British art industry experts see a silver lining in Brexit

Britain’s exit from the European Union will have many ramifications for British industries, but the art world in particular is expecting a big impact. And interestingly, experts think the news isn’t all bad.

On one hand, acclaimed sculptor Anish Kapoor, who has 15 artists working with him in his studio that are from the E.U., speculates that things will get worse.

“The whole basis of the debate was immigration. Art is being part of a global conversation. Now we are going to think small.” Kapoor told the Times, “It’s the most depressing moment in our troubled recent history.”

On the financial front, many are concerned that Brexit might make it more expensive for Europeans to buy art in Britain. But others speculate that it could be an unlikely boon.

One of those believers is Anthony Browne, who is chairman of the British Art Market Federation, an organization that lobbies the government on behalf of auction houses and dealers.

“This is an opportunity we have to grasp to improve our global competitiveness,” Browne told the Times, “We are in a very strong global position already.” In fact, Britain was the world’s second-largest national art market last year.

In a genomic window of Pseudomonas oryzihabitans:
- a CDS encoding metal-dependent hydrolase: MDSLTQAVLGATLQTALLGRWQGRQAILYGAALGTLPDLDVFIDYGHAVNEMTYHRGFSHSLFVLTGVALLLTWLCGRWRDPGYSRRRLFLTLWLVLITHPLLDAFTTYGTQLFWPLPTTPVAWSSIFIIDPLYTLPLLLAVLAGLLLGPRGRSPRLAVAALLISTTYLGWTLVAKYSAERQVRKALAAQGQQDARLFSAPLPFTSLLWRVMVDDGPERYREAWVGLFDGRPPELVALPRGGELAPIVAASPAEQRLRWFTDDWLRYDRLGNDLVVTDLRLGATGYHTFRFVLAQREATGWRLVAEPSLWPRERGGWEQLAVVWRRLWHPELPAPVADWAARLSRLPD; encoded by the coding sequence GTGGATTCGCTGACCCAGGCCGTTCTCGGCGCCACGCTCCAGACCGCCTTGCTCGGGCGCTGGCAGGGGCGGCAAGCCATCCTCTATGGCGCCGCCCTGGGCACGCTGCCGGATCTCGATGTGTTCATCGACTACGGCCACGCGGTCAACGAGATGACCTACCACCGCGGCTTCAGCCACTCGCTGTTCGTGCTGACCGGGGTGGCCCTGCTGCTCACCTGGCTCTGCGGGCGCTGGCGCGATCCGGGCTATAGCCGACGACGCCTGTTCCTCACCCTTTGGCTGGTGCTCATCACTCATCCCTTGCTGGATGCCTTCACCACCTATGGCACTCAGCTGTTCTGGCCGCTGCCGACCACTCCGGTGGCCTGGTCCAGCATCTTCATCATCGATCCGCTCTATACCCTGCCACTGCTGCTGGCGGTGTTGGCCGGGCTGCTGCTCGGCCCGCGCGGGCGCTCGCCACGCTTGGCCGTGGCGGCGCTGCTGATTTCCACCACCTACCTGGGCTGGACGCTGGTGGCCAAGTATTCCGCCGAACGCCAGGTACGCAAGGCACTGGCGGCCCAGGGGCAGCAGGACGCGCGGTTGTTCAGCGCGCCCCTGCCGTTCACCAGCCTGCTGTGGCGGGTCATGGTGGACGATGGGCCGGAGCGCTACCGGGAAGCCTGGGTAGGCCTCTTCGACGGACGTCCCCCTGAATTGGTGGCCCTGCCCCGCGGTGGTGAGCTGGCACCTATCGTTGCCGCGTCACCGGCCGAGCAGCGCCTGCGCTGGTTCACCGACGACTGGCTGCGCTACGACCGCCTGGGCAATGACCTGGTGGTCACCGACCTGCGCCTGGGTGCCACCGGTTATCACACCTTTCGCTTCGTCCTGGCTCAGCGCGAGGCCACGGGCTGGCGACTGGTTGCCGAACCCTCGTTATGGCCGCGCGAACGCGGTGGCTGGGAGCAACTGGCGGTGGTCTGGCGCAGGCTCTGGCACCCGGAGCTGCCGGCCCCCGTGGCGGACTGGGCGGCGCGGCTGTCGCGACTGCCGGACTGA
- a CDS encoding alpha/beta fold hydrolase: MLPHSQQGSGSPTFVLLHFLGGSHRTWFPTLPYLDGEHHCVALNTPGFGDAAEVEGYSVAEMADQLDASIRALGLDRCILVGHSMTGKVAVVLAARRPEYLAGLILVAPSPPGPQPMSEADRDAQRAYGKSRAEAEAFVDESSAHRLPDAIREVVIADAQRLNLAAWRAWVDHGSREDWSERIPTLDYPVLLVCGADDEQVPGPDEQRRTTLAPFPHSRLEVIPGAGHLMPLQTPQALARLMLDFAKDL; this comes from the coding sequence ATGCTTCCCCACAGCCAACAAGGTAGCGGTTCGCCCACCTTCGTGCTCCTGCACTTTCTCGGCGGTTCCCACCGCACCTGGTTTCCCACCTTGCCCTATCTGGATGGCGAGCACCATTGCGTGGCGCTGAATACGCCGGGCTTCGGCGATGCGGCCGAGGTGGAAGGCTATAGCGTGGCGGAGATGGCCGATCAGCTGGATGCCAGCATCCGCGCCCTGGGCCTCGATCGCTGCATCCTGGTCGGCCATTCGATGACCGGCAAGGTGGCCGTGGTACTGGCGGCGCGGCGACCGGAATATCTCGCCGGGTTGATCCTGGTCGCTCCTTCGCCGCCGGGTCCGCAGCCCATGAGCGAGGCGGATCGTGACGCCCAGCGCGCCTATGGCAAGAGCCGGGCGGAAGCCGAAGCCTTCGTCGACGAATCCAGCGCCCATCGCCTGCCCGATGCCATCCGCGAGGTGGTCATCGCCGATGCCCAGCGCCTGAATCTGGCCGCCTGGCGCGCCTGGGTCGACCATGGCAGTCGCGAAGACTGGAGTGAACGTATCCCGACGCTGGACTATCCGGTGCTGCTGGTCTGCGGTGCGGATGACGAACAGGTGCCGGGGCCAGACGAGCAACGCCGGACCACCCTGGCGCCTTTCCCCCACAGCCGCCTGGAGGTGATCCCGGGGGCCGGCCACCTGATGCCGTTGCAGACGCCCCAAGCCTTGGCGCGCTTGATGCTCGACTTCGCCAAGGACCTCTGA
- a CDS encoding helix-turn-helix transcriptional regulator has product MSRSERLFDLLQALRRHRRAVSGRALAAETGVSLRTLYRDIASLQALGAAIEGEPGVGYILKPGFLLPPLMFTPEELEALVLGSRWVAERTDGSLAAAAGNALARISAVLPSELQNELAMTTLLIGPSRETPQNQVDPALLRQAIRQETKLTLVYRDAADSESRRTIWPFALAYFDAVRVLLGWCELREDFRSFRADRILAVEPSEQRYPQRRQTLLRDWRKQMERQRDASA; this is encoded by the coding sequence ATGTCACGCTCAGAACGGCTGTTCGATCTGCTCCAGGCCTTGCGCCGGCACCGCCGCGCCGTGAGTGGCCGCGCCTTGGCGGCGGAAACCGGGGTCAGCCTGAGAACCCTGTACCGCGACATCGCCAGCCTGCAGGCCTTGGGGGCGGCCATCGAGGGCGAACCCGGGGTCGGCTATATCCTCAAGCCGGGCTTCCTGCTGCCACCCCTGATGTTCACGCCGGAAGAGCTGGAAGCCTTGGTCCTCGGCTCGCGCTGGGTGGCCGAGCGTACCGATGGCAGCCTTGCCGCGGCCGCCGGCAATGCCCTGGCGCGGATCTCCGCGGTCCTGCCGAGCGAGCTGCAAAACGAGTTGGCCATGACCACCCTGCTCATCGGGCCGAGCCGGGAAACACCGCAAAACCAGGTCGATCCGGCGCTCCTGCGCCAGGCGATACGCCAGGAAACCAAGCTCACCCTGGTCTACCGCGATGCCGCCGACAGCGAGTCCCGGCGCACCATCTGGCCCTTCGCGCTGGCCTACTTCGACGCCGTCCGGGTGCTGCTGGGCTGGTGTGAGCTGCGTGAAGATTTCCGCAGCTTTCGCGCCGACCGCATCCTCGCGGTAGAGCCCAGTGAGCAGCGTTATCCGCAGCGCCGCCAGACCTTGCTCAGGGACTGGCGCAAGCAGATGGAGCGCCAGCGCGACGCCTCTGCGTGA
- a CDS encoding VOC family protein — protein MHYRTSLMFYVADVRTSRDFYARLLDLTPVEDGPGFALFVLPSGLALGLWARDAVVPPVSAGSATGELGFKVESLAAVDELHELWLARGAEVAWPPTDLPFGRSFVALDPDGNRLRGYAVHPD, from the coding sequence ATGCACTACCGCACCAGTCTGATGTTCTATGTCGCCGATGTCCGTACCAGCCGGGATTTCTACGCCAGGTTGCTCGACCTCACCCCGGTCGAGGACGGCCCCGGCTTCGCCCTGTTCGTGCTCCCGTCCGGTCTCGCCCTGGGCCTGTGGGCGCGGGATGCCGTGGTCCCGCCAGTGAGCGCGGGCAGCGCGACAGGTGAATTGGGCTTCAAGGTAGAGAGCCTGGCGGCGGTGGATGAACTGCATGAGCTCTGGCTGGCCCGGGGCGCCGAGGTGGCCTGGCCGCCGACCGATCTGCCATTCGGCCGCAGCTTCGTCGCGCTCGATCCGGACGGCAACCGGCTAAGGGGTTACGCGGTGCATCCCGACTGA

There will be tax benefits from being free from the encumbrances of Europe-imposed tariffs and regulations, such as the value-added tax (5 percent in Britain) on artworks imported from outside the bloc. This would make British art a highly desirable commodity.

Dealers agree. Offer Waterman, a London dealer specializing in 20th-century British art, explains, “A cheaper pound helps us to sell more art, and all sales to the E.U. will become export, so VAT will be eliminated.”  This is making British art very attractive to Asian and American buyers recently. [NYT]